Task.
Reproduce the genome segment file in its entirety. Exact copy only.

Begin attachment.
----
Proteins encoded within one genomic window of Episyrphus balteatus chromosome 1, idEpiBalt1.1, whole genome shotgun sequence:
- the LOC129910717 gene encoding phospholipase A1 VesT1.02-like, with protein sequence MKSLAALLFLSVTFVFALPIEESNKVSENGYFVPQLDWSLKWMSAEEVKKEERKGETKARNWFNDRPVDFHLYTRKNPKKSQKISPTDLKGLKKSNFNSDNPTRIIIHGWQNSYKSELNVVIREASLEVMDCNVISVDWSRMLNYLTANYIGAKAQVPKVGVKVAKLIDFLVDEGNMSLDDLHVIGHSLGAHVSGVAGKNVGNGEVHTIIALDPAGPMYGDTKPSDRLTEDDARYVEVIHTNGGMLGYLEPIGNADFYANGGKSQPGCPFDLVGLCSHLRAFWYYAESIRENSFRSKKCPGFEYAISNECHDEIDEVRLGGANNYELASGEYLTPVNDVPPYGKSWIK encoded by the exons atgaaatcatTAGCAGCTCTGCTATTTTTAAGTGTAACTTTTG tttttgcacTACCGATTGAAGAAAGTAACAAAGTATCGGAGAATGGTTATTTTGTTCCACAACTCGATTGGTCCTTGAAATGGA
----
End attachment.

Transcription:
Proteins encoded within one genomic window of Episyrphus balteatus chromosome 1, idEpiBalt1.1, whole genome shotgun sequence:
- the LOC129910717 gene encoding phospholipase A1 VesT1.02-like, with protein sequence MKSLAALLFLSVTFVFALPIEESNKVSENGYFVPQLDWSLKWMSAEEVKKEERKGETKARNWFNDRPVDFHLYTRKNPKKSQKISPTDLKGLKKSNFNSDNPTRIIIHGWQNSYKSELNVVIREASLEVMDCNVISVDWSRMLNYLTANYIGAKAQVPKVGVKVAKLIDFLVDEGNMSLDDLHVIGHSLGAHVSGVAGKNVGNGEVHTIIALDPAGPMYGDTKPSDRLTEDDARYVEVIHTNGGMLGYLEPIGNADFYANGGKSQPGCPFDLVGLCSHLRAFWYYAESIRENSFRSKKCPGFEYAISNECHDEIDEVRLGGANNYELASGEYLTPVNDVPPYGKSWIK encoded by the exons atgaaatcatTAGCAGCTCTGCTATTTTTAAGTGTAACTTTTG tttttgcacTACCGATTGAAGAAAGTAACAAAGTATCGGAGAATGGTTATTTTGTTCCACAACTCGATTGGTCCTTGAAATGGA